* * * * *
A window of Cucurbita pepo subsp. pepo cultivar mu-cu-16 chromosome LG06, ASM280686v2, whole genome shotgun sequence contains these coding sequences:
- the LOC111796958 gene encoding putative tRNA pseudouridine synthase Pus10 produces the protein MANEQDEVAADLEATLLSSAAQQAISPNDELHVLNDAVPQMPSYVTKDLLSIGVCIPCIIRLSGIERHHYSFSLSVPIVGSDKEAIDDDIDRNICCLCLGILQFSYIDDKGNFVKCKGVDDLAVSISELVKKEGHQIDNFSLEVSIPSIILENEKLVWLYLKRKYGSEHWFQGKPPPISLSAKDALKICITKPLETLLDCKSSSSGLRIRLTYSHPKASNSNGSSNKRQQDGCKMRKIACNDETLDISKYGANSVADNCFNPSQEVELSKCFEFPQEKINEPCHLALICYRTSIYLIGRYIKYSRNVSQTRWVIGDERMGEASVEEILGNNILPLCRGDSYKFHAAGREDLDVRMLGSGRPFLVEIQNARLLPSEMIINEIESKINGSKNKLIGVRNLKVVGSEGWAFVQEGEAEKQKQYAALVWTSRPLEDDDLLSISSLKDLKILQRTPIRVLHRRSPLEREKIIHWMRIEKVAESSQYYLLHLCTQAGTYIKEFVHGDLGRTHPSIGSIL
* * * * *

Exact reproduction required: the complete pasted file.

A window of Cucurbita pepo subsp. pepo cultivar mu-cu-16 chromosome LG06, ASM280686v2, whole genome shotgun sequence contains these coding sequences:
- the LOC111796958 gene encoding putative tRNA pseudouridine synthase Pus10 produces the protein MANEQDEVAADLEATLLSSAAQQAISPNDELHVLNDAVPQMPSYVTKDLLSIGVCIPCIIRLSGIERHHYSFSLSVPIVGSDKEAIDDDIDRNICCLCLGILQFSYIDDKGNFVKCKGVDDLAVSISELVKKEGHQIDNFSLEVSIPSIILENEKLVWLYLKRKYGSEHWFQGKPPPISLSAKDALKICITKPLETLLDCKSSSSGLRIRLTYSHPKASNSNGSSNKRQQDGCKMRKIACNDETLDISKYGANSVADNCFNPSQEVELSKCFEFPQEKINEPCHLALICYRTSIYLIGRYIKYSRNVSQTRWVIGDERMGEASVEEILGNNILPLCRGDSYKFHAAGREDLDVRMLGSGRPFLVEIQNARLLPSEMIINEIESKINGSKNKLIGVRNLKVVGSEGWAFVQEGEAEKQKQYAALVWTSRPLEDDDLLSISSLKDLKILQRTPIRVLHRRSPLEREKIIHWMRIEKVAESSQYYLLHLCTQAGTYIKEFVHGDLGRTHPSIGSIL